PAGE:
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Mission trip to Israel opens eyes, hearts of four young men from HH Catholic church

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Posted: Saturday, September 19, 2009 12:00 pm | Updated: 8:08 am, Thu Aug 16, 2012.

By Matt Goodman

Killeen Daily Herald

Sometimes the best way to reinforce a belief is to escape from a comfort zone.

Anthony Soliz-Rocha, a 22-year-old parishioner at St. Paul Chong Hasang Catholic Church in Harker Heights, remembers the plane landing in Tel Aviv this summer and deciding to forgo a shower and a meal to walk the streets of Jerusalem.

"We thought it was a quick tour, but we walked the whole city of Jerusalem for three hours," he said. "That was our first experience, and that really set the tone for the trip; it was going to be very fast paced and high energy."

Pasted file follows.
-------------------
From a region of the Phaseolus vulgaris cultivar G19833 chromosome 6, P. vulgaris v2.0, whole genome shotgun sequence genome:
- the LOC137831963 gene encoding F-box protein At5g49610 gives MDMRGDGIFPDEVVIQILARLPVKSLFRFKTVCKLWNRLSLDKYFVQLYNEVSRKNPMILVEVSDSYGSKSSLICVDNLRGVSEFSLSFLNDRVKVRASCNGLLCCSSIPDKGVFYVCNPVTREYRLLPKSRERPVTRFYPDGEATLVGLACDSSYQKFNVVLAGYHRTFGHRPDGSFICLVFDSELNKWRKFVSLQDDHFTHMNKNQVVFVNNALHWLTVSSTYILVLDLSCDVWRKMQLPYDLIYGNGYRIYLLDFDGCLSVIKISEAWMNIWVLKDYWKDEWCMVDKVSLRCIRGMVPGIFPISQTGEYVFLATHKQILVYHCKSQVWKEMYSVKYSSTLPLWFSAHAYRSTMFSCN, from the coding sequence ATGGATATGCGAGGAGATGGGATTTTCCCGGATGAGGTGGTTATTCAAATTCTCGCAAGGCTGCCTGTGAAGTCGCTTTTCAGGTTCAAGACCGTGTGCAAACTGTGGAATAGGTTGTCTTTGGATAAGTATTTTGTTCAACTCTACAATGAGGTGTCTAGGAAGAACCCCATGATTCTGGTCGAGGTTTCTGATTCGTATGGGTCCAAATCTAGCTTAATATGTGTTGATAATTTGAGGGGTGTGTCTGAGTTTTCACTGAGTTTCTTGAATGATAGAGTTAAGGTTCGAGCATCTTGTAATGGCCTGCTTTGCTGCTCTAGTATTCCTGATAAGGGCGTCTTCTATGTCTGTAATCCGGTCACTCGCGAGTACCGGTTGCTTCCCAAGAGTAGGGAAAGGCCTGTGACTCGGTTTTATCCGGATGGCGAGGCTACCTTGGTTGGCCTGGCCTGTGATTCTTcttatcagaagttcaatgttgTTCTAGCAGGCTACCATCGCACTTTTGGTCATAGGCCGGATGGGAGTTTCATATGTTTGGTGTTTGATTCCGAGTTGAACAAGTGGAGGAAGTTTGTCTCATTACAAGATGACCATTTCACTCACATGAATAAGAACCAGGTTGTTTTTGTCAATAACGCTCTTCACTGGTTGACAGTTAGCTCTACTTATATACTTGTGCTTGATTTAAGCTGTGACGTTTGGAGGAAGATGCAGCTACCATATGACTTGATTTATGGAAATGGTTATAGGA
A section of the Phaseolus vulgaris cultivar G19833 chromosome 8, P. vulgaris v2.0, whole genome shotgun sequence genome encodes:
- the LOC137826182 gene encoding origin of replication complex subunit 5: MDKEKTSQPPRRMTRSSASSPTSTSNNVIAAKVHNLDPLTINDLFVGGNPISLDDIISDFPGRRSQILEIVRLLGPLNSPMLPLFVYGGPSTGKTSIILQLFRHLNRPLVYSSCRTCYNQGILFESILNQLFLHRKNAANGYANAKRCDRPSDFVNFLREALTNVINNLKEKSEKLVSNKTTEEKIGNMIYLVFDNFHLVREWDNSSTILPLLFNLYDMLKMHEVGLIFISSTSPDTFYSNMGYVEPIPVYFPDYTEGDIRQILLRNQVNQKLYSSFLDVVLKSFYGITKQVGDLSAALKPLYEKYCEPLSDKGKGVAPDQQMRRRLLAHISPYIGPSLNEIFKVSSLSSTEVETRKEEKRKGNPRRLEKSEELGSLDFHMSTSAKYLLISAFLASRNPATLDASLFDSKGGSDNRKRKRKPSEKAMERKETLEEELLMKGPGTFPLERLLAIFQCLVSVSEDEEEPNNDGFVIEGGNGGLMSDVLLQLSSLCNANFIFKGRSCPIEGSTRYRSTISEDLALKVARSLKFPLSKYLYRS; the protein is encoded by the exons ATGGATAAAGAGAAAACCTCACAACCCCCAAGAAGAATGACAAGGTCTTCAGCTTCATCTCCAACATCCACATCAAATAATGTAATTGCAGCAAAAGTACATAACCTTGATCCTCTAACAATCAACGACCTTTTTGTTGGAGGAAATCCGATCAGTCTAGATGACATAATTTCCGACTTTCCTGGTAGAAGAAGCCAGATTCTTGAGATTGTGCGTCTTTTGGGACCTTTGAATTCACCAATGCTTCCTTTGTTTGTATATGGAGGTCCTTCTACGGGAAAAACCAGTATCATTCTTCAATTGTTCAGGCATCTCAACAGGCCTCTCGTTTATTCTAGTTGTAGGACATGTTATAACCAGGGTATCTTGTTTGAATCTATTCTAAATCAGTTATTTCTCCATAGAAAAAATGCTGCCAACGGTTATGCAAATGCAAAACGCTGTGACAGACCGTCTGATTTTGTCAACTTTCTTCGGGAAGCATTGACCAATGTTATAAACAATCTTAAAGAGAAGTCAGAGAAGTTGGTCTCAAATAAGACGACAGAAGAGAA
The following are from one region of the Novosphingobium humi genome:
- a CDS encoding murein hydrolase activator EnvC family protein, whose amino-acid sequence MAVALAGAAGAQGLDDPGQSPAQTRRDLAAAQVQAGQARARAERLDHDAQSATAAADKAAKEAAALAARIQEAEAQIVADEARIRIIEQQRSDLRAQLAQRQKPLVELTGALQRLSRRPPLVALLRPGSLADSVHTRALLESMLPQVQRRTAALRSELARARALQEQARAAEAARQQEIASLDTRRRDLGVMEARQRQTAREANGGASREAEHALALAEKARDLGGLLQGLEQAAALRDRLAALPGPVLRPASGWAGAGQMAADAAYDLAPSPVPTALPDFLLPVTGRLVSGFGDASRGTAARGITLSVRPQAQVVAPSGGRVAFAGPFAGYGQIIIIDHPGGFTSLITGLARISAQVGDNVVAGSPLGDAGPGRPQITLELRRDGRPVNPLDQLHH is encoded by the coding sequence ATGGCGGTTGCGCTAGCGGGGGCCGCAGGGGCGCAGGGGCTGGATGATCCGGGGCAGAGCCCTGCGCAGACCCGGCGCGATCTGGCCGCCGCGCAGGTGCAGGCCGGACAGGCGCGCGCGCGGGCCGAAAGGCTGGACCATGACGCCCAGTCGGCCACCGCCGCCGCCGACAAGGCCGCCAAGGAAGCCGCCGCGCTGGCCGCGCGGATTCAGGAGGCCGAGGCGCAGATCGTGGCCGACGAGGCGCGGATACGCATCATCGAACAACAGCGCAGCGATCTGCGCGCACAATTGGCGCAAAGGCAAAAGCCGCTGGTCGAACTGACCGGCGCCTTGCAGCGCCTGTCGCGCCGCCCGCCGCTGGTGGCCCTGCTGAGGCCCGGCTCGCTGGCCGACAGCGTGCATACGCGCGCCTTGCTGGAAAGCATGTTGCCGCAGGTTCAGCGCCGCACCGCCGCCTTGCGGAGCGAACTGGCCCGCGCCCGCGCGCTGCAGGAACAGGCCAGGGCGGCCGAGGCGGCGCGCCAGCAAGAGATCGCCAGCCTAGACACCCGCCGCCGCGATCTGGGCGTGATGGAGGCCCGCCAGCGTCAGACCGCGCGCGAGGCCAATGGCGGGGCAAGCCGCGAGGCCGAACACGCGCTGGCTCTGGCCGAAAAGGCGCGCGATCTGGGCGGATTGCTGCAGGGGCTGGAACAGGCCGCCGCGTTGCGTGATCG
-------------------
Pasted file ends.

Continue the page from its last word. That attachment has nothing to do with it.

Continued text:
Soliz-Rocha, along with fellow parishioners Patrick Anderson, 20, Deriek Iglesias, 19, and Michael Zachar, 19, traveled to Jerusalem in July for about a month. St. Paul Chong Hasang parishioner and former Col. Chuck Schnapp took the trip last year with about 40 other adult parishioners. The idea for the young men to "live out the Gospel" was birthed from his experiences there.

"Never having been there, we were struck by how it was," he said. "It was just as you would read in Scripture … the actual places and things began to take on their own life."

While in Jerusalem, Schnapp fostered a friendship with a priest who agreed to give the young men room and board, as well as mission work.

From here, the young parishioners came up with money for a plane ticket and the congregation came through in droves, donating enough money to get the young men across the world in less than two months.

"We told (the congregation) what we would like to do with the four," Schnapp said. "They probably recognized some of the names as being outstanding young men and started throwing a little money at us here and there. It didn't take too many requests until we had enough to send them."